Cyclops in blender
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Most sculpting programs also allow for mirroring so any changes made to one side of the piece is instantly replicated on the other half. This is handy for making symmetrical objects and features common to the human body.

You can also duplicate elements that you want to repeat instead of sculpting each tooth or spinal vertebrae individually, which can save a lot of time!

And with sculpting artists can adjust all kinds of textures to make sculptures even more lifelike with very little extra time or effort.

Speed sculpting is basically all of this done extremely fast. Little foreplanning is involved so it’s mostly an artist working from skill alone.

This allows artists to quickly practice and refine all of these techniques while developing their personal style, almost like an improvisational creative project.

Speed Sculpting Software

Programs for speed sculpting range from high-end, one-time payment programs to monthly subscriptions and even some free programs.

Here’s a quick list of the top programs used for speed sculpting:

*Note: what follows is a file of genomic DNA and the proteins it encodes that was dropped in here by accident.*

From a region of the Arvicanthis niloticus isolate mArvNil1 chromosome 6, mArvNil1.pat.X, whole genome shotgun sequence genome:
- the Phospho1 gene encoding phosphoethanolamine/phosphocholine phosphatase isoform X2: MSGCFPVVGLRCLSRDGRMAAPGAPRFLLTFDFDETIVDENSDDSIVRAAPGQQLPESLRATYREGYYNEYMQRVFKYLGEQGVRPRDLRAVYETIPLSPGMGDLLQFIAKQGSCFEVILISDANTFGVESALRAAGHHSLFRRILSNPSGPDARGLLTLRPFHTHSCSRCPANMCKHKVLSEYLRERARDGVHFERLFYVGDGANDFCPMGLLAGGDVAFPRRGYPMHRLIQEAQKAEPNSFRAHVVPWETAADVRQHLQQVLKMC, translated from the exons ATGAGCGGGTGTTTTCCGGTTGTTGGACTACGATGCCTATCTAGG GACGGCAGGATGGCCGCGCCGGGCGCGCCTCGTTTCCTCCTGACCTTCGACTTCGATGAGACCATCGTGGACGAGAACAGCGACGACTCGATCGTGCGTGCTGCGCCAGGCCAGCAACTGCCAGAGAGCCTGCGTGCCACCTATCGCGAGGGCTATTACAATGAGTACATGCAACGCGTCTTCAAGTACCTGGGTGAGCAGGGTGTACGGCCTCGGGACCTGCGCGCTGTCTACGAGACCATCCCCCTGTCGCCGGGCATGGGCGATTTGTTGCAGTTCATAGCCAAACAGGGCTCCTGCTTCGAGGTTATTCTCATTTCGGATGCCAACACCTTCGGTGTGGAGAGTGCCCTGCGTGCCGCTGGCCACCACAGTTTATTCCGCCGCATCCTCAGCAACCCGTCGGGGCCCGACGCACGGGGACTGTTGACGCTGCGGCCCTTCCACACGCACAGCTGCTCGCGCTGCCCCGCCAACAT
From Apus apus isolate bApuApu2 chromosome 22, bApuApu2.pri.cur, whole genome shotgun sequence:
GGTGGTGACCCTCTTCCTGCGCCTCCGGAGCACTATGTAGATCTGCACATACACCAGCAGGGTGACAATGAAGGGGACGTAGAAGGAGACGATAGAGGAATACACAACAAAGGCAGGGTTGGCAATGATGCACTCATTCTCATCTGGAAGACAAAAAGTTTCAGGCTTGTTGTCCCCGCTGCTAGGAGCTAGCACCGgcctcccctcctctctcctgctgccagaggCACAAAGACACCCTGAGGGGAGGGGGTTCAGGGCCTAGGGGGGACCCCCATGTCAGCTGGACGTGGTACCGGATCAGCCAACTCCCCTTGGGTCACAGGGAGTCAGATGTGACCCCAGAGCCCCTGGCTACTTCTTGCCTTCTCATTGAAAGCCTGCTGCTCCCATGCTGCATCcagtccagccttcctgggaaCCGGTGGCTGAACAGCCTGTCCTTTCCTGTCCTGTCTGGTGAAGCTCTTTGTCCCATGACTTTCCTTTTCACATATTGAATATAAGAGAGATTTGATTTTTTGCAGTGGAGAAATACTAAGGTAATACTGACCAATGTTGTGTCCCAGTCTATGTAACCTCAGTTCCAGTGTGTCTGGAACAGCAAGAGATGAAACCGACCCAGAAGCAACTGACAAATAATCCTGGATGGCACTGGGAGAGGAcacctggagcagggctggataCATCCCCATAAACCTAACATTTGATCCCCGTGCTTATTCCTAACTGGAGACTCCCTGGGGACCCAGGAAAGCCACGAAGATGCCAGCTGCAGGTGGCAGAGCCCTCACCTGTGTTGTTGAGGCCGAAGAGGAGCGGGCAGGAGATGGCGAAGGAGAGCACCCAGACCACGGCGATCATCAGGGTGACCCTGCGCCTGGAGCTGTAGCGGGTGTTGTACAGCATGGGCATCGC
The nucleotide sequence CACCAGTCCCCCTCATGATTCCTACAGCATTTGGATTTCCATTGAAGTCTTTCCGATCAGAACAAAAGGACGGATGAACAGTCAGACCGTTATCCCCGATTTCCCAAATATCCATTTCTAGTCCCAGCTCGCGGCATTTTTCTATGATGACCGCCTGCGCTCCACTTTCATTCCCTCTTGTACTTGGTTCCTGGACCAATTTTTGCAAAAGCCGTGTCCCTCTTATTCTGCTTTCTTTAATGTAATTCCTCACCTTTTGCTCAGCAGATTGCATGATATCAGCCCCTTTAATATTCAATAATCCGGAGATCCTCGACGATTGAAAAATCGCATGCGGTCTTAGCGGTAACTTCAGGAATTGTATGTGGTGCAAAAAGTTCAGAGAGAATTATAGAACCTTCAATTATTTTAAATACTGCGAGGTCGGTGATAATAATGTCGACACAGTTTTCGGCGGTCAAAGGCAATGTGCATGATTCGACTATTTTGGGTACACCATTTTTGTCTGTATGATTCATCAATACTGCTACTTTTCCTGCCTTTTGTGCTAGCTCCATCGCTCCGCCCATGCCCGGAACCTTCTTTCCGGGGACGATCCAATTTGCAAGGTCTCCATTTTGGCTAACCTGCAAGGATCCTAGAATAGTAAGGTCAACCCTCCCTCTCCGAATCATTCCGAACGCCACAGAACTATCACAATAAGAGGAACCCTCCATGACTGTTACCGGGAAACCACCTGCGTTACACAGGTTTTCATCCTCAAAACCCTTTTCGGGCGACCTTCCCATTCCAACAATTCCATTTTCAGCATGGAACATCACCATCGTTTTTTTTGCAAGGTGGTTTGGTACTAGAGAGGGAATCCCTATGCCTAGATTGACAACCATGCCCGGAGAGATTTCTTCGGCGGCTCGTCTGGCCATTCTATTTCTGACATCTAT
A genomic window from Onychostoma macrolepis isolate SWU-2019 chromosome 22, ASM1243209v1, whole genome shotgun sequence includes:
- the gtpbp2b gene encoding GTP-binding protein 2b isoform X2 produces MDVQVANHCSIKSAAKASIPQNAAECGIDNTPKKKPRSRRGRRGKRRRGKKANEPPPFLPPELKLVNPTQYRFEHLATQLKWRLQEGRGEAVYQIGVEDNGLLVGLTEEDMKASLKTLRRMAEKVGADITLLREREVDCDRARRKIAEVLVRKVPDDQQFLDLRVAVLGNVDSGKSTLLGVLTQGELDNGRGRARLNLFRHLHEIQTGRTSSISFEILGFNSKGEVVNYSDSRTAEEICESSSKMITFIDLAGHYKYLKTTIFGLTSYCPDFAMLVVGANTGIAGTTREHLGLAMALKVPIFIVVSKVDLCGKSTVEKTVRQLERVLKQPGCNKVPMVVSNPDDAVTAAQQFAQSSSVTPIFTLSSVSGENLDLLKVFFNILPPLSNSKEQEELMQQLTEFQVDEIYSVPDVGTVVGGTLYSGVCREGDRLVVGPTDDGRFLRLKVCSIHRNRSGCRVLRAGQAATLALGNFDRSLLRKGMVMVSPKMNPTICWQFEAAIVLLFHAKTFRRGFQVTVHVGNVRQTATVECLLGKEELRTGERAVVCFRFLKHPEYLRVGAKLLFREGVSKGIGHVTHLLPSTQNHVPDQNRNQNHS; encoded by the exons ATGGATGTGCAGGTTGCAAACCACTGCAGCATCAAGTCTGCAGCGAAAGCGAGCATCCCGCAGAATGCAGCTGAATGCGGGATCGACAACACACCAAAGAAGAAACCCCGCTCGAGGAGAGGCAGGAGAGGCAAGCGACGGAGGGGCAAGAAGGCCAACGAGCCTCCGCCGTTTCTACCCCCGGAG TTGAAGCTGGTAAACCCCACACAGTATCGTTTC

ZBrush – This is basically the #1 sculpting program on the market with very little in its way. ZBrush is a professional grade program and it’s great if you’re really serious about 3D sculpting because it’s got a lot of bells and whistles to work with. It’ll also set you back about $800.

Mudbox – Comparable to Zbrush, you can access Mudbox for $10/month or $80/year. This works inline with other programs like Maya which is nice too.

Meshmixer – If you’re just getting started, this beginner-friendly & free application is a great choice.

Sculptris – Here’s one more and free sculpting program that works incredibly well for newbies.

Awesome Speed Sculpts

One of the best ways to learn anything is to watch others at work.

And if you’re looking into speed sculpting then you probably want to some as artists in action. We’ve got you covered!

Check out these amazing speed sculpts and learn from accomplished artists working from many of the programs above.

Venom in ZBrush

Watch as this artist meticulously stretches and sculpts a 3D model of Venom in ZBrush, starting with the head and gradually adding the rest of the body and limbs.

This video demonstrates a few useful techniques like copying and arranging elements(useful for things like teeth).

The artist’s attention to detail is exquisite. Very impressive, considering the actual sculpt only took three hours in real time to complete.